My husband has recently received a terrific job offer in another city (very unexpected, otherwise we wouldn’t have moved in 2000). We are seriously considering the relocation, especially because it would be back to my husband’s home town with lots of friends and relatives. If we relocated, we would do so probably this Fall, 2001.
My question relates to the taxes on the gain we stand to make by selling our current home. We have done a number of worthwhile cosmetic repairs to this home and will very likely make 20 – 30K in this short time. Since we will not have been living in the house for 2 years before we sell it, is it true that we cannot take advantage of the new tax exclusion for profit from the sale of a home? Will we be required to pay taxes on this profit? Even though this is an unexpected relocation due to a job change? If we roll all of the profit from this house into the new house in our new town, do we still have to pay the taxes?What is the capital gains rate? We have never had capital gains before . . .
A: If your husband moves more than 50 miles to take another job, you can take a proportionate share of your capital gains tax free. If you stayed 2 years, you could take up to $500,000 tax-free. If you stay 1 year, you can take up to $250,000 tax free.
Double-check with your accountant, but I think you guys will be okay.
Q: I am in the process of selling approximately $100,000.00 of property. This is several acres of the property I live on now. We are splitting the property and selling part of it. We owe approx $30,000 on our house. My question is do I have to pay capital gainA Capital Gain is the profit made on the sale of stocks, bonds, real estate, or other assets. and if I do can I pay off what I owe and take that money out of the total I get?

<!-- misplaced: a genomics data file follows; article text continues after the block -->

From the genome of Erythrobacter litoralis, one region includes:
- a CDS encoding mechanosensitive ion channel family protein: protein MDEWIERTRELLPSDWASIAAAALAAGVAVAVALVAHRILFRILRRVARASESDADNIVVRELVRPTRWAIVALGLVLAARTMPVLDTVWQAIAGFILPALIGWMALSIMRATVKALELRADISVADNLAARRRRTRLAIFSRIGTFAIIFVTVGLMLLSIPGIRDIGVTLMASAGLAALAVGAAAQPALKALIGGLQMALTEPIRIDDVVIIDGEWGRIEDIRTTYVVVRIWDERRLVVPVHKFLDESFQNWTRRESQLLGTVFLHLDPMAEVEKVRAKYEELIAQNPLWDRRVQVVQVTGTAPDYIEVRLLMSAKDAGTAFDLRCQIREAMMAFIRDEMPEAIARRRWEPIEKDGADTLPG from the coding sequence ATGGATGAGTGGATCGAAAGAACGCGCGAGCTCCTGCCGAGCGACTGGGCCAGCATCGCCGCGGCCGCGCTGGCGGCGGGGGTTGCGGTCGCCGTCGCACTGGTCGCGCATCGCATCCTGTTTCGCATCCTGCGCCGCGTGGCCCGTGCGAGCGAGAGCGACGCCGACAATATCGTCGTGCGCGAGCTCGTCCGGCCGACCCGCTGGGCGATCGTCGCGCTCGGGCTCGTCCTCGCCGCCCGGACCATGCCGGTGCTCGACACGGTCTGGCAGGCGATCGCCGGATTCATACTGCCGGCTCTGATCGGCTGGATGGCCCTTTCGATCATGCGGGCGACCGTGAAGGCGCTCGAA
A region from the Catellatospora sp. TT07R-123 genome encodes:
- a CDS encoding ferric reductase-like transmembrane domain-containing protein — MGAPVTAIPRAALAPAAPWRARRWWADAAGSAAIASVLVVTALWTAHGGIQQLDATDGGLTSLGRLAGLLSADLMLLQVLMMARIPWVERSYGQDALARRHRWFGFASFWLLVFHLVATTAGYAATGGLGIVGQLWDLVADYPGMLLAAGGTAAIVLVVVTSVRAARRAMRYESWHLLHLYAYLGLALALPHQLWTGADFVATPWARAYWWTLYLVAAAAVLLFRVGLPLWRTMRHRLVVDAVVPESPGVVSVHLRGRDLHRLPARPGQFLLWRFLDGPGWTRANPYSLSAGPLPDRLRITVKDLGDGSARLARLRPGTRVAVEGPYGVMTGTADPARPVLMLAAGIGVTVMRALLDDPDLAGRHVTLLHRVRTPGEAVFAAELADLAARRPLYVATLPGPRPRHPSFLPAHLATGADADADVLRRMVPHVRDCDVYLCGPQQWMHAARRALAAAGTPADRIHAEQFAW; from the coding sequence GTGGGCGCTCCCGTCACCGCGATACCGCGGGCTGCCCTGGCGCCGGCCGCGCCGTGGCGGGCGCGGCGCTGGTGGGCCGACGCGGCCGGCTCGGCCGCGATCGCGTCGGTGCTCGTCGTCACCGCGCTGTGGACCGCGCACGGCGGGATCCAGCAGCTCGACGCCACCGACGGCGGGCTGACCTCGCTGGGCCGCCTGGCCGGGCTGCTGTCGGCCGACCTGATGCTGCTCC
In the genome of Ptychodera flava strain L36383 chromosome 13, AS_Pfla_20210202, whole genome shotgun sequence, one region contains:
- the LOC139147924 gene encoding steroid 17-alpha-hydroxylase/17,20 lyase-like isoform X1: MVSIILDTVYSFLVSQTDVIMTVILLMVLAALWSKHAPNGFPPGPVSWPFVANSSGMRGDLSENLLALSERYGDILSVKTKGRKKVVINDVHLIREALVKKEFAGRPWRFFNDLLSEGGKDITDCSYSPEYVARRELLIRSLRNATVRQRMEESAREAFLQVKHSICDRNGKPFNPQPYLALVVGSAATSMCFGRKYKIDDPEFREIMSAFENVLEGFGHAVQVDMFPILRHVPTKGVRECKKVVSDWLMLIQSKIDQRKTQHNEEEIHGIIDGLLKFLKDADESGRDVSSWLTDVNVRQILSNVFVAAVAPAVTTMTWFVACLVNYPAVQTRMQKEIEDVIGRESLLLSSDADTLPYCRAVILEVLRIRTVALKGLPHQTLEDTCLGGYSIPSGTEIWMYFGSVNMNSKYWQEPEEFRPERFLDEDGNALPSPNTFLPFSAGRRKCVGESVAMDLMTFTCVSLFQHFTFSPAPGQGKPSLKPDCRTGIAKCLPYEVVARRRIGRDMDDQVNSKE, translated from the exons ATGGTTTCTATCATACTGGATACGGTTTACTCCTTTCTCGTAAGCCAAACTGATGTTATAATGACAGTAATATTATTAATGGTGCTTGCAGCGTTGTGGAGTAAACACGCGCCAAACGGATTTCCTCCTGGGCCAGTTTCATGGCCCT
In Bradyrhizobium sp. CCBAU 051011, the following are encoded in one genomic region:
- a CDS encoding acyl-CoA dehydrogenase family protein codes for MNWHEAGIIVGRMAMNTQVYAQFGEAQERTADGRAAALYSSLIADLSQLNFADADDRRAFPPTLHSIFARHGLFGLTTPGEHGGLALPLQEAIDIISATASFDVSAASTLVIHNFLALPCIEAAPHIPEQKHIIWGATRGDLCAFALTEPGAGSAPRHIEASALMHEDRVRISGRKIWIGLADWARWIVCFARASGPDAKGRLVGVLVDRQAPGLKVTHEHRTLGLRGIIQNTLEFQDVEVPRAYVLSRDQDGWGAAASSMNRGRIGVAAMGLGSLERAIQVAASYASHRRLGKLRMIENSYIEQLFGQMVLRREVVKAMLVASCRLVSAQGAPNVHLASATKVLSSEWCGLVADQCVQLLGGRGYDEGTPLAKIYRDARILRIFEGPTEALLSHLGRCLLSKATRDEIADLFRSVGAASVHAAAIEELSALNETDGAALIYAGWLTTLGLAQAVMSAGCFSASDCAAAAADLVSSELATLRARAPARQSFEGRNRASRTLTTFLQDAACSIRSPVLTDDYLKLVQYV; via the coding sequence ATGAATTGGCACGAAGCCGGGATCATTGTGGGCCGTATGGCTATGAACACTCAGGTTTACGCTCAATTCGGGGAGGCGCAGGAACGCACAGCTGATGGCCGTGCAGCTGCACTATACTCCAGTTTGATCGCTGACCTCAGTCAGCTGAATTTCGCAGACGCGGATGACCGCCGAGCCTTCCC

A: I don’t know the answer to your question. My best educated guess is you will have to pay some part of the capital gain because the $250,000/$500,000 tax free in profits is for the sale of your primary residence. Because you’re keeping the residence, the portion of the land you sell off becomes investment property. The real question is how to divide up the cost of purchase.
Please consult with an account and a real estate attorney to help you do this correctly. Typically, capital gains tax is 10 percent if your income is less than the 28 percent bracket, and 20 percent if you’re in the 28 percent bracket or above.
Q: I am selling my house and will close on Sept 4th. I owned my house for 5 years and 9 months. My question is that what ever profits I made from the sell of my home, Do I have to pay Capital Gains Taxes if I don’t reinvest it in the purchase of a new home within a 2 year time frame? And is there something in writing, maybe a recent law change that would permit me to not pay taxes (period!) whether I reinvest the money or just deposit it in the bank?
A: You will owe no taxes if your profit is less than $250,000 or less than $500,000 if you are married. You don’t even have to tell the IRS!
Q: A friend of ours is selling her home but, will be reinvesting the profits in to another home. She is over the age 55. We would like to know if she will have to pay capital gains tax from the profits on the sale of her home even though it is being reinvested in another property?
A: If she is married, she and her spouse can keep the first $500,000 in profits tax free, as long as she has lived in her home for 24 months. If she is single, she can keep the first $250,000 in profits tax free. If her profits exceed these amounts, she would owe capital gains tax (long-term) on the excess, which maxes out at 20 percent.